An Advance Healthcare Directive is a legal document that gives clear instructions regarding ones medical and personal wishes if one is unable able to make decisions for themselves due to incapacity or illness. Madrona Hospice urges community members to discuss their end of life decisions with loved ones and fill out an Advance Healthcare Directive while in good health, so that decisions are not made in haste or under stress.

When putting together your Advance Healthcare Directive, discuss your wishes with your primary care physician, health care agent, legal counsel, family and friends. Madrona Hospice understands these decisions can be difficult and we are here to help.

Advance Healthcare Directive FAQ

It is a form you fill out advising what you want done in the event of a serious injury or illness and cannot speak for yourself.

An Advance Healthcare Directive accomplishes two things. First, you can name a relative or friend to be your “agent” to make medical decisions if you cannot. Second, you can give instructions about your healthcare.

You can talk with a lawyer if you think it would be helpful, but the forms give clear directions about how to complete them. Your hospice social worker can answer questions about the form and how to complete it.
Completing an Advance Healthcare Directive is a natural part of planning for your future. You can complete it at any time before you become too ill to make your own decisions.
You can name anyone over the age of 18. You cannot name any of your healthcare providers such as your doctor or nurse, or any employee of your healthcare providers, unless they are related to you.

Your agent should be someone you feel comfortable talking with. Your agent should know your values and what is important to you—it should be someone you trust to do what you want and someone who can stand up for what you want. These decisions can be extremely difficult. You should also name a second choice for agent in case your first choice cannot do it.

Your agent will make critical decisions about your health care if you cannot—following any guidelines you have set out. If you do not write specific instructions on the Advance Healthcare Directive form, your agent will make decisions based on their understanding of your wishes and what they think would be best for you under the circumstances.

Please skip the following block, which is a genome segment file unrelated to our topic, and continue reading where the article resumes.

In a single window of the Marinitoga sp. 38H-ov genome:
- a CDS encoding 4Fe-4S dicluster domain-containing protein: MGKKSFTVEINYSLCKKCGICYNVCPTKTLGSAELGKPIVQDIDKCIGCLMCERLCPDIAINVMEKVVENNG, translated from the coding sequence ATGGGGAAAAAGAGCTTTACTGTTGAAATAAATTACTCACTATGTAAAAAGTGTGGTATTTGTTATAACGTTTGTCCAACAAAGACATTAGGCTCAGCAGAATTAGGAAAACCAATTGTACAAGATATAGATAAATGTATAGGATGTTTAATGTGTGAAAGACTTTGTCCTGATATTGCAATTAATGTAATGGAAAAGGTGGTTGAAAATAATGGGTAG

Whether or not you write specific instructions, talk with your agent, your family, and your hospice team about how you feel about treatment decisions. Make sure everyone involved understands what you want and why you feel the way you do.

Unless you limit what decisions your agent can make, they could decide anything including:

  • Will you be an organ donor?
  • Will there be an autopsy?
  • What kind of funeral/burial arrangements will you have?

It is best to tell your agent how you feel and to write down what you want.

You can cancel the form by telling your agent, your family or your hospice team that you have changed your mind. Destroy any copies of the old form that you can find.

If you want to add or change something, it is better to fill out a new form which will overrule any earlier forms. Be sure to give copies of the new form to anyone who has a copy of the first form.

Unless you specify a shorter time period, your Advance Healthcare Directive is good until you cancel it or write a new one.
When you cannot participate in making decisions about your treatment, someone else has to make them. Making clear plans now insures everyone will know exactly what you want. It also relieves your family, friends and hospice team of the burden of trying to guess what your wishes would be and it avoids potentially hurtful disagreements.

If you have more questions about Advance Healthcare Directives, please ask your Madrona Hospice Social Worker for help.